Margrethe was studying in London when she first met Count Henri de Laborde de Monpezat, a French diplomat, and they met again a few weeks later at a wedding they were both attending. Since Margrethe was not well known in Britain, the couple were able to keep a low profile during their relationship and their subsequent engagement which was formally announced on 5 October 1966.
The couple were married on 10 June 1967 at Holmens Kirke in Copenhagen, after which Henri became a Prince of Denmark and changed the spelling of his name to Henrik. The only unhappy part of the day for Margrethe was the absence of her younger sister, Anne Marie, who was married to Constantine, King of the Hellenes. Since Greece was embroiled in political turmoil, the Danish government had made it clear Anne Marie and her husband were not welcome in Denmark, however Margrethe was determined her sister would be there in spirit and placed pictures of her all over Fredensborg Palace where the reception was held.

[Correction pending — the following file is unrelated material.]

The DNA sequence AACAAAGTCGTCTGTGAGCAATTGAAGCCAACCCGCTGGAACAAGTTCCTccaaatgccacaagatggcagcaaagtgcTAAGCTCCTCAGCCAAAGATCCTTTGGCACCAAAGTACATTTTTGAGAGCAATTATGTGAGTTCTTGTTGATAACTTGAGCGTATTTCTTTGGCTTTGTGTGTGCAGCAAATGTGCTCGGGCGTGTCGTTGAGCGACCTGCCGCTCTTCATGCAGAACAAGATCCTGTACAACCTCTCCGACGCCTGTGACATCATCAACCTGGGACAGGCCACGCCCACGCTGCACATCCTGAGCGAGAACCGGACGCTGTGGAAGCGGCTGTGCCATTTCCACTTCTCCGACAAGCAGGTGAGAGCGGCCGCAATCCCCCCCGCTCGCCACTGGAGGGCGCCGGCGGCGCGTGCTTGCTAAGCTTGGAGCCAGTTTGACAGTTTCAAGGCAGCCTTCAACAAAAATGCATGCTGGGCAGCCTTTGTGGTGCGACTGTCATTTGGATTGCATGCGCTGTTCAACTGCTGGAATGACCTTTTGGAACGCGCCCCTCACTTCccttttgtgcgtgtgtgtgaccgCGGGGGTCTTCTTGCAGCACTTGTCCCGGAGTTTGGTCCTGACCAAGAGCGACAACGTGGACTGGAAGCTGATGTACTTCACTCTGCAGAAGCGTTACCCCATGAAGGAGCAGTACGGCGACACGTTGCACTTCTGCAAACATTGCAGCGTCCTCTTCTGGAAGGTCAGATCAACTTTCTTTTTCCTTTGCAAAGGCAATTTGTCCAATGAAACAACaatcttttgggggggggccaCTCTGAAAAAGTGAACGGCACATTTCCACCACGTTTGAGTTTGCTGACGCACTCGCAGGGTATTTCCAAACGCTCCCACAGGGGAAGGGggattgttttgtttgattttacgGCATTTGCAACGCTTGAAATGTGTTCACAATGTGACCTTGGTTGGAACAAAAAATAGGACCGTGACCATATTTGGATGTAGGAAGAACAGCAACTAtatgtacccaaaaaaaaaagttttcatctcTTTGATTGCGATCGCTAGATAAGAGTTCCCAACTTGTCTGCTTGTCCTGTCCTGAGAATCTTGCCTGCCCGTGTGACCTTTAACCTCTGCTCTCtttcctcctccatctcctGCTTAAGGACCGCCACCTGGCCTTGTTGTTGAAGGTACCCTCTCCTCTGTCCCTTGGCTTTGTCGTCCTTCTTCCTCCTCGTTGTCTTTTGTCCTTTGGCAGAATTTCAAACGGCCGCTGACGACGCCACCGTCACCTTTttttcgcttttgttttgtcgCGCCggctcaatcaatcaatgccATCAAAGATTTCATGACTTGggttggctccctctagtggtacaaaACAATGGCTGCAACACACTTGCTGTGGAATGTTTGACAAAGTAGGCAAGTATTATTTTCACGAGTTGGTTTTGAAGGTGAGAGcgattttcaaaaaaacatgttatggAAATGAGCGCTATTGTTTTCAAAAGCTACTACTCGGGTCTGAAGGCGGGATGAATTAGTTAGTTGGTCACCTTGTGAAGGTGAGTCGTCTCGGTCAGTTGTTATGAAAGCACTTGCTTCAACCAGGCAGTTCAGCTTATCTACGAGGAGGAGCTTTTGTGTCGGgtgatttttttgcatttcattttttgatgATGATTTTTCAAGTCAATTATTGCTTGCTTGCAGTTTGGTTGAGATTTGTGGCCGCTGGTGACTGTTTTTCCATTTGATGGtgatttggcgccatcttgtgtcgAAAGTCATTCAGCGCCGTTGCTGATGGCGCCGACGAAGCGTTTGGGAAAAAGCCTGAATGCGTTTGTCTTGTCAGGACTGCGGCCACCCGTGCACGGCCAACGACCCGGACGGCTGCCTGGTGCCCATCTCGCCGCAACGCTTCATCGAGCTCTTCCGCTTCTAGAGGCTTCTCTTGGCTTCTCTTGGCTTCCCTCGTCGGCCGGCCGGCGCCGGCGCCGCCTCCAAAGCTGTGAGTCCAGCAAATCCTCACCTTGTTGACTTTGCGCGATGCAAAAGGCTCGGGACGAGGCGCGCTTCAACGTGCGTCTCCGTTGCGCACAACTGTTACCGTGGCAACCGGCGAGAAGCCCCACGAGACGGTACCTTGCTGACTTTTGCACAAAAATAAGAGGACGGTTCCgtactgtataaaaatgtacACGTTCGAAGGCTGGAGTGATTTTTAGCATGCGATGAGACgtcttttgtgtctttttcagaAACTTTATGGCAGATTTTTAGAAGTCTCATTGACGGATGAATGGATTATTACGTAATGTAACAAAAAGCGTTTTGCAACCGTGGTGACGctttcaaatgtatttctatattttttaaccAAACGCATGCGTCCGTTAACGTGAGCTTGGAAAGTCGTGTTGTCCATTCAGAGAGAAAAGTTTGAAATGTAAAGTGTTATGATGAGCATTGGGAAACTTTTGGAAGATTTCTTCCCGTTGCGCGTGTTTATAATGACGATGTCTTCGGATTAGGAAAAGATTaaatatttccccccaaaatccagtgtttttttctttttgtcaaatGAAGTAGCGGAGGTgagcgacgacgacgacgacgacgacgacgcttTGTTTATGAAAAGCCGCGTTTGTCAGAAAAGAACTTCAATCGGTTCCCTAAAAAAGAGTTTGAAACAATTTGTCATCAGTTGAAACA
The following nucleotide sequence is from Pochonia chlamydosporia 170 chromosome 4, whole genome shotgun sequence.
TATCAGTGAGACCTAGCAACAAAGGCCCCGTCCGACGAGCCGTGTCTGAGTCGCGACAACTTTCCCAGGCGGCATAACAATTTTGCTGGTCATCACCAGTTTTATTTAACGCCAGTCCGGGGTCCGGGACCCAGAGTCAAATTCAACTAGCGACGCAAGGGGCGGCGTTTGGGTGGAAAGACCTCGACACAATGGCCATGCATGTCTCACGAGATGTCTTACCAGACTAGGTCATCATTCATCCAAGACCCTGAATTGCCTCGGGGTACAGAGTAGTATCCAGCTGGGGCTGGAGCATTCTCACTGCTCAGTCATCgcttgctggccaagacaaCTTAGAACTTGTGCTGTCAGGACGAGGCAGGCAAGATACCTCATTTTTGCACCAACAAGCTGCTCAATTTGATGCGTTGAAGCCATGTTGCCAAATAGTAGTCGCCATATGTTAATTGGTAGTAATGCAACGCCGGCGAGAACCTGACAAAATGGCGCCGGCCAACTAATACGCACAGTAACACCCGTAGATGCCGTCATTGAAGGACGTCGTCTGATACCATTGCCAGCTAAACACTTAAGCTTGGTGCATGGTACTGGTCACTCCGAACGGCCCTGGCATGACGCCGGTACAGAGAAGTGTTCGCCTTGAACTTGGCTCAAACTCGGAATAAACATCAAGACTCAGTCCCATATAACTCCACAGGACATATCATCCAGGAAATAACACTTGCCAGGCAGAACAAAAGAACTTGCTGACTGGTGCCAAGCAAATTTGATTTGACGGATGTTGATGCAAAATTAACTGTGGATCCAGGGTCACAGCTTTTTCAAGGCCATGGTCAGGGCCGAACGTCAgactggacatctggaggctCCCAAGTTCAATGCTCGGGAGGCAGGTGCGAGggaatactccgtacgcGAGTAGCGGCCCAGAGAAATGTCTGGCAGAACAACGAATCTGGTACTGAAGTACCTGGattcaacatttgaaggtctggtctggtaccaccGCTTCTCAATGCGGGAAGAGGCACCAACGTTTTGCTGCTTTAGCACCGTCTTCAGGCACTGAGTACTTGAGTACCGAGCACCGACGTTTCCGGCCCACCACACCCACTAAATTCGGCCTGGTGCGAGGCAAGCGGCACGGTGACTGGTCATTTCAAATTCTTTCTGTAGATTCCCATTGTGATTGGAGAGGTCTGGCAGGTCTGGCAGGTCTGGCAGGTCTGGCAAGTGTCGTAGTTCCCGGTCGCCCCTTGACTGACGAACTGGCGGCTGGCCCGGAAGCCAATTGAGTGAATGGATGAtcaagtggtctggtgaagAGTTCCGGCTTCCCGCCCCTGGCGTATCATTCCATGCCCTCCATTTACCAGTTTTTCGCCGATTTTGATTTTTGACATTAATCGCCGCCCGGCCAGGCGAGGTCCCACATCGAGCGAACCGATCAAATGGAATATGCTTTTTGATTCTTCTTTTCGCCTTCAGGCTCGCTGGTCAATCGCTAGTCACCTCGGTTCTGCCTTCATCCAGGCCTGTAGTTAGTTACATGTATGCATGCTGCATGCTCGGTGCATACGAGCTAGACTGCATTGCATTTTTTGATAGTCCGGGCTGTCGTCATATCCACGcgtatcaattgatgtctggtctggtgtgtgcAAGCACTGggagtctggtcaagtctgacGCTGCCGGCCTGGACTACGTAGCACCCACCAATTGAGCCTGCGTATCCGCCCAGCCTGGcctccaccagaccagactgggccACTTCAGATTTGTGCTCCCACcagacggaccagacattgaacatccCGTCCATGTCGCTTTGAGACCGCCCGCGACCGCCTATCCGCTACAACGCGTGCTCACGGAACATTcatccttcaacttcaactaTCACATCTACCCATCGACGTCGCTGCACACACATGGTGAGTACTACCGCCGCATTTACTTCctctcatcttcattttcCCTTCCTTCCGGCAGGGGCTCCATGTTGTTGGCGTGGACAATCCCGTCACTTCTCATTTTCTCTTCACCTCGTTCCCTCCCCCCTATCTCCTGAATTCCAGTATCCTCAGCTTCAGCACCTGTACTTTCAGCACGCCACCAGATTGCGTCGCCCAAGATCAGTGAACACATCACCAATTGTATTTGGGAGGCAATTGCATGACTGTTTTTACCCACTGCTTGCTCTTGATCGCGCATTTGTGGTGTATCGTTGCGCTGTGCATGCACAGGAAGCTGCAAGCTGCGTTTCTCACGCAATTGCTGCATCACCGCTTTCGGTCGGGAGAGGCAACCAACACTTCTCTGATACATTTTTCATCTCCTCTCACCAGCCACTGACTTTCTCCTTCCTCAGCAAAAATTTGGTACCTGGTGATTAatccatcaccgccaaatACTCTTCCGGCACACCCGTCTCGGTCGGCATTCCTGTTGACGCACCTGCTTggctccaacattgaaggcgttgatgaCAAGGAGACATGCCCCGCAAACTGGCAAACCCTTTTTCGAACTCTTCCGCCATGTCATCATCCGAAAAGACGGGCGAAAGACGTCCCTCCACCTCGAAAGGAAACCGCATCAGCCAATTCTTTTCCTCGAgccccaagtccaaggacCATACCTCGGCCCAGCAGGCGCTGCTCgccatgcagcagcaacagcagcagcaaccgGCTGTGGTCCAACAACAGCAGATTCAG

Margrethe’s dress was made by Jørgen Bender, a Danish designer and royal couturier, and it combined the bride’s creativity with more conventional royal traditions. The silk dress had a square neckline, full sleeves, and a lace panel extending down the front of the bodice and down the flared skirt. The lace had once belonged to Margrethe’s grandmother, Margaret of Connaught, and had become a tradition for it to be incorporated into the wedding dresses of her female descendants. In the same regard, Margarethe wore the Irish lace veil that had been worn by Margaret and also the Khedive of Egypt tiara which had been given to Margaret as a wedding gift.
Margrethe wore very little other jewellery, however she pinned her mother’s daisy and diamond brooch to the centre of the lace panel on her bodice. The brooch had been a wedding gift from Margrethe’s grandfather, Gustaf Adolf of Sweden, to her mother, Ingrid, from diamonds once belonging to Margaret of Connaught.